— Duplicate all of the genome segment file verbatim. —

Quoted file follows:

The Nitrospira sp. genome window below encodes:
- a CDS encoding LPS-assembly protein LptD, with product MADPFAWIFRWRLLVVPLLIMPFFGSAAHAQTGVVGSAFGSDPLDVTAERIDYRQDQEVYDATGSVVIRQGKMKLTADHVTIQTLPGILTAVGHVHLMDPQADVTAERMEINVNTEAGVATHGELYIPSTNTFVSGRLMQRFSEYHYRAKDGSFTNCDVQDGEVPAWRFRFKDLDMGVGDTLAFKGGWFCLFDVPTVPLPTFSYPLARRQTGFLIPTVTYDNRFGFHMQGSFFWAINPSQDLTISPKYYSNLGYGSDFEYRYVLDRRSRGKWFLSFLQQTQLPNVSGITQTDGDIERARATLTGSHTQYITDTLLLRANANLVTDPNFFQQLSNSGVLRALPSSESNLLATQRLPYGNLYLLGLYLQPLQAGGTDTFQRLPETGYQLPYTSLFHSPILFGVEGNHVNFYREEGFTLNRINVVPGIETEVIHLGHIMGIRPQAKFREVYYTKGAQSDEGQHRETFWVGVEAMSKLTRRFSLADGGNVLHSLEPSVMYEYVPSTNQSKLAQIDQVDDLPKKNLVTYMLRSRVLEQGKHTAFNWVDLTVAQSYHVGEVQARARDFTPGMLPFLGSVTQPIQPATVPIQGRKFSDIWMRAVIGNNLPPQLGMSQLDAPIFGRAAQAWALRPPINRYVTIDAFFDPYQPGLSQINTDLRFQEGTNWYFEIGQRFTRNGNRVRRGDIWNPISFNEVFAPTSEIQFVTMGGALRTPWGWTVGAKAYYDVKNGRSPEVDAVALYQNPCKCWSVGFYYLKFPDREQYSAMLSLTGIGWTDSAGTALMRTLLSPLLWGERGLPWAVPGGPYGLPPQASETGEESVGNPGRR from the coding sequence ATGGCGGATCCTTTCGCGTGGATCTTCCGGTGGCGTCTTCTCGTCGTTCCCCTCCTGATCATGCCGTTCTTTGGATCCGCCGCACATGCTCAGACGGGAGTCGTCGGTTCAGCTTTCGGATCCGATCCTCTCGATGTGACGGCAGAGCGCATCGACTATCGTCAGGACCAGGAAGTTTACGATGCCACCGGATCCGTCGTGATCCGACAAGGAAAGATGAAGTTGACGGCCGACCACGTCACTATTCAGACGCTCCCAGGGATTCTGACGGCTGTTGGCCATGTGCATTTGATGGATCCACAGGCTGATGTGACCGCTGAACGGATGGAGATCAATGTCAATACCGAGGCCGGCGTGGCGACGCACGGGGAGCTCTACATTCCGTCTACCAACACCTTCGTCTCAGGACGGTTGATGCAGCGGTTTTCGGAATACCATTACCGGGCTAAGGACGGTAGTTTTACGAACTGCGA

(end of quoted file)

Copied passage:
The Nitrospira sp. genome window below encodes:
- a CDS encoding LPS-assembly protein LptD, with product MADPFAWIFRWRLLVVPLLIMPFFGSAAHAQTGVVGSAFGSDPLDVTAERIDYRQDQEVYDATGSVVIRQGKMKLTADHVTIQTLPGILTAVGHVHLMDPQADVTAERMEINVNTEAGVATHGELYIPSTNTFVSGRLMQRFSEYHYRAKDGSFTNCDVQDGEVPAWRFRFKDLDMGVGDTLAFKGGWFCLFDVPTVPLPTFSYPLARRQTGFLIPTVTYDNRFGFHMQGSFFWAINPSQDLTISPKYYSNLGYGSDFEYRYVLDRRSRGKWFLSFLQQTQLPNVSGITQTDGDIERARATLTGSHTQYITDTLLLRANANLVTDPNFFQQLSNSGVLRALPSSESNLLATQRLPYGNLYLLGLYLQPLQAGGTDTFQRLPETGYQLPYTSLFHSPILFGVEGNHVNFYREEGFTLNRINVVPGIETEVIHLGHIMGIRPQAKFREVYYTKGAQSDEGQHRETFWVGVEAMSKLTRRFSLADGGNVLHSLEPSVMYEYVPSTNQSKLAQIDQVDDLPKKNLVTYMLRSRVLEQGKHTAFNWVDLTVAQSYHVGEVQARARDFTPGMLPFLGSVTQPIQPATVPIQGRKFSDIWMRAVIGNNLPPQLGMSQLDAPIFGRAAQAWALRPPINRYVTIDAFFDPYQPGLSQINTDLRFQEGTNWYFEIGQRFTRNGNRVRRGDIWNPISFNEVFAPTSEIQFVTMGGALRTPWGWTVGAKAYYDVKNGRSPEVDAVALYQNPCKCWSVGFYYLKFPDREQYSAMLSLTGIGWTDSAGTALMRTLLSPLLWGERGLPWAVPGGPYGLPPQASETGEESVGNPGRR from the coding sequence ATGGCGGATCCTTTCGCGTGGATCTTCCGGTGGCGTCTTCTCGTCGTTCCCCTCCTGATCATGCCGTTCTTTGGATCCGCCGCACATGCTCAGACGGGAGTCGTCGGTTCAGCTTTCGGATCCGATCCTCTCGATGTGACGGCAGAGCGCATCGACTATCGTCAGGACCAGGAAGTTTACGATGCCACCGGATCCGTCGTGATCCGACAAGGAAAGATGAAGTTGACGGCCGACCACGTCACTATTCAGACGCTCCCAGGGATTCTGACGGCTGTTGGCCATGTGCATTTGATGGATCCACAGGCTGATGTGACCGCTGAACGGATGGAGATCAATGTCAATACCGAGGCCGGCGTGGCGACGCACGGGGAGCTCTACATTCCGTCTACCAACACCTTCGTCTCAGGACGGTTGATGCAGCGGTTTTCGGAATACCATTACCGGGCTAAGGACGGTAGTTTTACGAACTGCGA